I stopped by the festival at Holy Transfiguration Greek Orthodox Church today, the last day of a three-day event that raises money for the church building. The congregation meets in what used to be a private home near the corner of Lake Otis Parkway and O'Malley Road. The parish is building a new church on the same grounds to accommodate its services, and the festival is a key fundraiser for the construction.
The church is served by the Rev. Fr. Leo Schefe, who if you plucked him out of his black robes might have fit in at a Dio concert. He was amiable and eager to talk about the Greek Orthodox faith, to which he converted after much study. He was offering tours of the current church, which occupies what used to be the living room of the large home. The parishioners also helped with the tour. I stopped there first, and was touched by how earnestly the members of the congregation spoke of their church and the festival as a way to explain to others what it means to be Greek Orthodox. We lit a candle to celebrate the birth of a cousin on my husband's side of the family.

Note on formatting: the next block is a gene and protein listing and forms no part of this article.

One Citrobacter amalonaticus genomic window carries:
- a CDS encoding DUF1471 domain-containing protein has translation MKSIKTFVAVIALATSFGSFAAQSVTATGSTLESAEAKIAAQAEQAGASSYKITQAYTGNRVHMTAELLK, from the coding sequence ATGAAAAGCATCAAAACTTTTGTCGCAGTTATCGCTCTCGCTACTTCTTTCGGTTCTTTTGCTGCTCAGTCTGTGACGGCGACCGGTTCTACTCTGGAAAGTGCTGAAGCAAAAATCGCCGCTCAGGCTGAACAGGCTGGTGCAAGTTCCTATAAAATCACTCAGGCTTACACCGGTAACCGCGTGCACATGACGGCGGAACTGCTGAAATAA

I couldn't help but think other places of worship should hold similar festivals and invite the public into their space. The Greek Orthodox have the benefit of having delicious food—we walked away with several pastries and bread—and a rich culture. But surely other congregations could go a long way to explain who they are and share a bit about what draws them to their faith tradition.
If you are interested in attending service, the Divine Liturgy is celebrated at 10:30 a.m. Sundays. The church also offers a morning vigil called Orthros on Sundays at 9:15 a.m. And vespers service is at 5:30 p.m. Saturdays.
If you are interested in learning more about the Orthodox Christian faith, check out the Greek Orthodox Archdiocese of America. It has clearly written explanations about the faith, including history and the church's stand on controversial issues.